Why fat positive spaces need to be intersectional spaces. Why it’s important to deconstruct how fat white women have white privilege when fat women of color do not. We need to have more discussions around this topic.
Now, before I get bombarded with angry comments from skinny people, I’m not saying there’s anything wrong with being skinny. I’m also not suggesting that being skinny and strong are mutually exclusive. I’m only pointing out that strength only sells when it’s sexy and, make no mistake, advertisers want very badly to make you feel like you are currently failing at both.
Strong isn’t really replacing skinny; being skinny is no longer enough. Now, ladies, you need to be skinny and ripped. It’s an additional layer of self-loathing (perfectly suited for hypergymnasiacs), just in case people had started to get desensitized to the omnipresent and psychologically crippling display of corpse-thin women in the media.
And what’s with the Playboy cover poses? The one on the bottom is basically a picture of an ass. The young lady on the top right is either confused about how to wear pants or the ad was meant to double as a promotion for whoever did her impressively thorough bikini wax. According to these photos, all this notable strength that is the new standard of beauty is only useful for the exact same thing being skinny was: sex appeal. Not adventure or longevity, or even ability; Nope, just for sexy times.
So I guess “strong is the new skinny” is, in fact, a totally accurate statement, just not so much in an inspiring way as in “the gears of modern culture crushing young women’s dreams” kinda way.
Read them all but “#5 Strong is the New Buzzword for Manipulating Women’s Body Image” has really good commentary how “strong” is being used instead of “skinny” while reinforcing the same standards of embodiment. This is only one part of the section I would go and look at the photos and commentary.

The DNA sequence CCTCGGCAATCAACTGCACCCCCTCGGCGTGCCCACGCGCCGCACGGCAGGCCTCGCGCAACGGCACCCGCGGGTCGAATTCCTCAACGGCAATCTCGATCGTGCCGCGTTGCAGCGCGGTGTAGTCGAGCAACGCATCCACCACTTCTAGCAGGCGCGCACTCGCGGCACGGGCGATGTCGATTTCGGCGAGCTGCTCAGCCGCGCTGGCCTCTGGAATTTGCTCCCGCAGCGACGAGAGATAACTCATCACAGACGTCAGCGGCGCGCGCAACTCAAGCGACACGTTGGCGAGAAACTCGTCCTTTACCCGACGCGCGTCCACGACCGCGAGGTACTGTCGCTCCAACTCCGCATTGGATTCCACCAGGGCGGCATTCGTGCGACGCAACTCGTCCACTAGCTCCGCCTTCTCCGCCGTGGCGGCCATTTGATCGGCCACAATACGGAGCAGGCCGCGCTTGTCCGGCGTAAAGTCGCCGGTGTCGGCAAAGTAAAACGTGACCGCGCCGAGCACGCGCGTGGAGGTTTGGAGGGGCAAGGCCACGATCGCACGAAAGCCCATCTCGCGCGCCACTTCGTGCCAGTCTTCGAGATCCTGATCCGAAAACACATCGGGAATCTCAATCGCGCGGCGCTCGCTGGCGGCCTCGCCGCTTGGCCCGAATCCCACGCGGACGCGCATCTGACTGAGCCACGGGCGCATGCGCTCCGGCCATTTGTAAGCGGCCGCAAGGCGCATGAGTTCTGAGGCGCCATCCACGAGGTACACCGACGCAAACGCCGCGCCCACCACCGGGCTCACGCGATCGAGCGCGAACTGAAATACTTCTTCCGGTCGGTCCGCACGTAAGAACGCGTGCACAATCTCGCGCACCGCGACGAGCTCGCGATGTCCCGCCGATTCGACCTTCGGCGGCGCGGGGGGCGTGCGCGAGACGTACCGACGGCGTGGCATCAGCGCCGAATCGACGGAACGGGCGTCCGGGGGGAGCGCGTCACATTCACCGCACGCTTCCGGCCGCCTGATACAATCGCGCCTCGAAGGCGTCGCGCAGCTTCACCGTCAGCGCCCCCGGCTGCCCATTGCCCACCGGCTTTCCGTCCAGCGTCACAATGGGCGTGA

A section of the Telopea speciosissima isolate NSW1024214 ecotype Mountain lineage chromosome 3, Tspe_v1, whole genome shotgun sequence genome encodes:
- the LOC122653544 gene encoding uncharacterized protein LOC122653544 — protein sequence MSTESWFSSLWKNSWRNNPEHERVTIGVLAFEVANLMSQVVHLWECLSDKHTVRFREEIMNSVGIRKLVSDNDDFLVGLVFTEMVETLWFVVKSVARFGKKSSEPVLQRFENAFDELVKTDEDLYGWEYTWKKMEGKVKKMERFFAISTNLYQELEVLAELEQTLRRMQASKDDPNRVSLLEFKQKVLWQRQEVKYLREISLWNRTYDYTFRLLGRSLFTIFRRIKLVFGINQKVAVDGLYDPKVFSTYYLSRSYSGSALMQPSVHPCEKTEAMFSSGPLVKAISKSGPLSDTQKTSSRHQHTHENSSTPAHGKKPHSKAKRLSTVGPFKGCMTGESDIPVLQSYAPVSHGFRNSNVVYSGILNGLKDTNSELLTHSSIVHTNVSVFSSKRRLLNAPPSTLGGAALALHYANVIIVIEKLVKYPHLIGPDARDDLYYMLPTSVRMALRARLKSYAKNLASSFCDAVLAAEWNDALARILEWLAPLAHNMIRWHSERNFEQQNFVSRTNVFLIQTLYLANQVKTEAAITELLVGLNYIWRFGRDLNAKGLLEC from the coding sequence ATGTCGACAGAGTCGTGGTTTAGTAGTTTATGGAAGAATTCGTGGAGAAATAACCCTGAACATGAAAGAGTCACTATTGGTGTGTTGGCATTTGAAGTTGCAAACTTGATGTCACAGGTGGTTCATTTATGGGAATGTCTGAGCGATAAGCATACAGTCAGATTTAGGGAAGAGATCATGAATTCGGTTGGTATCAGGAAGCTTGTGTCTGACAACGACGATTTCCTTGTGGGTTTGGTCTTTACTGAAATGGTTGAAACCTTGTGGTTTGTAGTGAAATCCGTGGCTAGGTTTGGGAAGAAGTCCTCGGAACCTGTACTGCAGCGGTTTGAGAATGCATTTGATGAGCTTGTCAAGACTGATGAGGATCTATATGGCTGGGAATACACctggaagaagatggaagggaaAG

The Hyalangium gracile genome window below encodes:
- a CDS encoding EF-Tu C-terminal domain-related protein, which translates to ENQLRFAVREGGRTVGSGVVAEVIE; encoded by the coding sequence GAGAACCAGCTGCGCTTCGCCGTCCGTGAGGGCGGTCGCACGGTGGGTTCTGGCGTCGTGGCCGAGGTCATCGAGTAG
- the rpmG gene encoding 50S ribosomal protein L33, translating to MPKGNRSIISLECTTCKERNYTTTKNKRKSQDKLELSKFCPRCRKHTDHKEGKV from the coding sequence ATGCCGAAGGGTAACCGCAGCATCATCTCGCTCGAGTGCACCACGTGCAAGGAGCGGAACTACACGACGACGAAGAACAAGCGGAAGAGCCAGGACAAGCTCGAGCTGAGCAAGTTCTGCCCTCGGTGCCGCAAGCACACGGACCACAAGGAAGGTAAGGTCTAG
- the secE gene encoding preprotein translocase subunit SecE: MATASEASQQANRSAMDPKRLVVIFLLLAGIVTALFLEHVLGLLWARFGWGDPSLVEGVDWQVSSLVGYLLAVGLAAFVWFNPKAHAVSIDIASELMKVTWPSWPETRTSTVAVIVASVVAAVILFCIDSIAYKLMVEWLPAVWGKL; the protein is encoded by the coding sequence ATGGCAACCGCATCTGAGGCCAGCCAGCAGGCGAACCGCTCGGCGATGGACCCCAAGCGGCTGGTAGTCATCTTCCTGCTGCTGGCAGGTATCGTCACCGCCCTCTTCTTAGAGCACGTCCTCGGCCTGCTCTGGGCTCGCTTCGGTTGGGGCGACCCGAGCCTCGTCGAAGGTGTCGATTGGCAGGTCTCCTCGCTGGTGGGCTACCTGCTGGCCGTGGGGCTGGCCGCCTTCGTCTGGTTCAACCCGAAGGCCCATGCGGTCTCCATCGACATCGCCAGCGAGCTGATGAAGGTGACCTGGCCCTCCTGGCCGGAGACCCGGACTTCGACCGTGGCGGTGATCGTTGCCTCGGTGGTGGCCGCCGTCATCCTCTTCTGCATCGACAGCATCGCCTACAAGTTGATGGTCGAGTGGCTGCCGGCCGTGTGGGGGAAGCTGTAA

Trigger Warning: Rape. The author uses the term “rapey” which is horribly problematic in the last section of the post.
I was interviewed about the whole issue with Special K by Claire last week. This is a bit from my own portion.
The AMA’s decision is not only a dangerously flippant dismissal of the complexity of body size (and body diversity) in the heterogeneous United States, but also a complete refusal to engage with the realities and dangers of stigma loading. A disease classification may lead to Health Related Stigma (HRS), which is considered both a “feature and a cause of many health problems.” (italics added). HRS would, of course, be on top of other stigma a fat person is likely already facing from peers, family, media, and, oh yeah, doctors.
Obesity (fatness) – as an identity or an experience - does not exist in a vacuum. One’s experience as a fat person is mediated by their gender, race, class standing, ability, and citizenship status; these realities overlap, intersect and complicate the way that a disease classification may be stacked onto other marginalized identities. Furthermore, because women, poor people and people of color are likelier to be classified/seen as fat in our culture, the AMA decision de facto upholds sexism, classism and racism.